DESPITE faster growth in bank lending, the amount of money in circulation expanded more slowly in May, according to data released by the Bangko Sentral ng Pilipinas (BSP) on Thursday.

Domestic liquidity (M3) grew 6.9 percent year on year to P15.3 trillion in May, easing from a 7.2-percent gain in April. Seasonally adjusted and month to month, M3 growth was largely unchanged.

Domestic claims increased by 8.9 percent year on year, slowing down from the revised 9.1-percent uptick in the previous month, the central bank reported. This improvement was "due to the improvement in bank lending to the private sector."

The BSP said, "meanwhile, net claims on the central government rose by 15.3 percent in May from 18.3 percent (revised) in April owing to the sustained borrowings by the national government."

Claims on the private sector rose by 7.5 percent in May, quicker than the 6.5-percent acceleration in April, as bank lending to non-financial private enterprises soared.

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The Bangko Sentral said its prevailing outlook for inflation and economic activity continues to be largely supported by domestic liquidity dynamics, stressing it "will continue to ensure that overall monetary conditions are conducive to maintaining price and financial stability."

Bank loans surged by 10.7 percent, which was a faster expansion than the 10.1 percent seen the month before. Commercial bank loans climbed monthly and seasonally adjusted by 1 percent.

Loans to locals inched up quicker at 10.6-percent net of reverse repurchases — than they had in April.

Due to an increase in loans for real estate activities (16.4 percent); manufacturing (16 percent); information and communication (27.1 percent); wholesale and retail trade, repair of motor vehicles and motorcycles (6.2 percent); and construction (12.3 percent), outstanding production loans improved faster in May at 10.8 percent than in April.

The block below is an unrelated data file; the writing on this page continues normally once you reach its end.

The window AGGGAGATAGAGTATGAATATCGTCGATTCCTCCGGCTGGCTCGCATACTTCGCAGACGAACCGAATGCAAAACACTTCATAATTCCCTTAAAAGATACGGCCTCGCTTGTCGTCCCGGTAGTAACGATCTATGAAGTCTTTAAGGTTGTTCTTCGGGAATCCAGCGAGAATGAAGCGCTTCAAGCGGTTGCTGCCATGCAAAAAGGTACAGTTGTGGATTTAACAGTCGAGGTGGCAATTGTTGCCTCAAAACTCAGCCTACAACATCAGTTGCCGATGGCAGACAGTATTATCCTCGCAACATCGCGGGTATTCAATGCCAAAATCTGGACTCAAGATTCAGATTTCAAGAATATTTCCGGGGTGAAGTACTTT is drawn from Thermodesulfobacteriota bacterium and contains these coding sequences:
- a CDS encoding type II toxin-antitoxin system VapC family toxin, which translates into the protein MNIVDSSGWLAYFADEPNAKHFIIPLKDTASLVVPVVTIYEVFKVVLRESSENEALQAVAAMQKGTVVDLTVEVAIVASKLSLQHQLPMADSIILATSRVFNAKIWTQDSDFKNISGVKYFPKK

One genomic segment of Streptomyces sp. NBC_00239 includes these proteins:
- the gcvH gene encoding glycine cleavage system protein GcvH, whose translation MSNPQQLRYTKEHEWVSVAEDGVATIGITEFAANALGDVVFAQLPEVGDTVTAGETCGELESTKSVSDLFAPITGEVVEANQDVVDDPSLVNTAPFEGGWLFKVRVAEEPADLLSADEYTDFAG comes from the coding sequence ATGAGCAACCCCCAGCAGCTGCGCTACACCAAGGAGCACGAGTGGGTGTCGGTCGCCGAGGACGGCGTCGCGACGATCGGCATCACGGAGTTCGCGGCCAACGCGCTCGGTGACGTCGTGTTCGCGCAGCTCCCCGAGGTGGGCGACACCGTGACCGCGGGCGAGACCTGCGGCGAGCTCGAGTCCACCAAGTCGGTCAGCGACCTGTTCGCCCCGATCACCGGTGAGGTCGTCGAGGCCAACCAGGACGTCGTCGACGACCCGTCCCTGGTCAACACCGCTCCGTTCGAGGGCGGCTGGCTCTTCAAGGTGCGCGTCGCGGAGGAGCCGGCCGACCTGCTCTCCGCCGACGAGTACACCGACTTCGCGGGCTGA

Additionally, consumer loans to residents jumped at a faster rate of 8.5 percent in May compared to April "with the year-on-year increase in credit card loans and salary-based general purpose consumption loans."

Outstanding nonresident loans picked up by 12.5 percent this month after growing by an adjusted 13.5 percent the previous month.

While maintaining consistency with its price and financial stability objectives, the central bank said it "will continue to ensure that the expansion in credit and liquidity proceeds in line with the outlook for inflation and economic growth."

In an outlook, Rizal Commercial Banking Corp. chief economist Michael Ricafort said bank loans and M3 growth could fundamentally expand in the upcoming months amid efforts to further reopen the economy toward greater normalcy.

Examples of such measures include the proposed nationwide Alert Level 1 status, the restart of traditional schooling, and increased local and international travel.